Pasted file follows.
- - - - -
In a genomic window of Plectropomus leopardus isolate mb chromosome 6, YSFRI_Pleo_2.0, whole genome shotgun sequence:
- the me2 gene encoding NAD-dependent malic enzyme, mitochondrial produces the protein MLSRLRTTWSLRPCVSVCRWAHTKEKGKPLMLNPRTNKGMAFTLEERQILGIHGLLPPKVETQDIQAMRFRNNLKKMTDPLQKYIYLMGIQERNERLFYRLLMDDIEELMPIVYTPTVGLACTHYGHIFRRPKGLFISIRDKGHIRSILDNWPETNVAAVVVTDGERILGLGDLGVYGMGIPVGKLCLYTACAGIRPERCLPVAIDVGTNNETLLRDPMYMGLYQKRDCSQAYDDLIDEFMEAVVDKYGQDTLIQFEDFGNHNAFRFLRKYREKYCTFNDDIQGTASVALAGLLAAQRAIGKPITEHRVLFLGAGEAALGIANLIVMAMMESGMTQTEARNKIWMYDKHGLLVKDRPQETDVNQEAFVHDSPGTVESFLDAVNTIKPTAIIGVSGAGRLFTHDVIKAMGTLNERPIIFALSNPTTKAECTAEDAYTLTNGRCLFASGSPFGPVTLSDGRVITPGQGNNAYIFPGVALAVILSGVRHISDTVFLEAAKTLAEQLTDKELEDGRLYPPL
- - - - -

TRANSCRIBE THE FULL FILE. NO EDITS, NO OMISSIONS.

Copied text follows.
In a genomic window of Plectropomus leopardus isolate mb chromosome 6, YSFRI_Pleo_2.0, whole genome shotgun sequence:
- the me2 gene encoding NAD-dependent malic enzyme, mitochondrial produces the protein MLSRLRTTWSLRPCVSVCRWAHTKEKGKPLMLNPRTNKGMAFTLEERQILGIHGLLPPKVETQDIQAMRFRNNLKKMTDPLQKYIYLMGIQERNERLFYRLLMDDIEELMPIVYTPTVGLACTHYGHIFRRPKGLFISIRDKGHIRSILDNWPETNVAAVVVTDGERILGLGDLGVYGMGIPVGKLCLYTACAGIRPERCLPVAIDVGTNNETLLRDPMYMGLYQKRDCSQAYDDLIDEFMEAVVDKYGQDTLIQFEDFGNHNAFRFLRKYREKYCTFNDDIQGTASVALAGLLAAQRAIGKPITEHRVLFLGAGEAALGIANLIVMAMMESGMTQTEARNKIWMYDKHGLLVKDRPQETDVNQEAFVHDSPGTVESFLDAVNTIKPTAIIGVSGAGRLFTHDVIKAMGTLNERPIIFALSNPTTKAECTAEDAYTLTNGRCLFASGSPFGPVTLSDGRVITPGQGNNAYIFPGVALAVILSGVRHISDTVFLEAAKTLAEQLTDKELEDGRLYPPL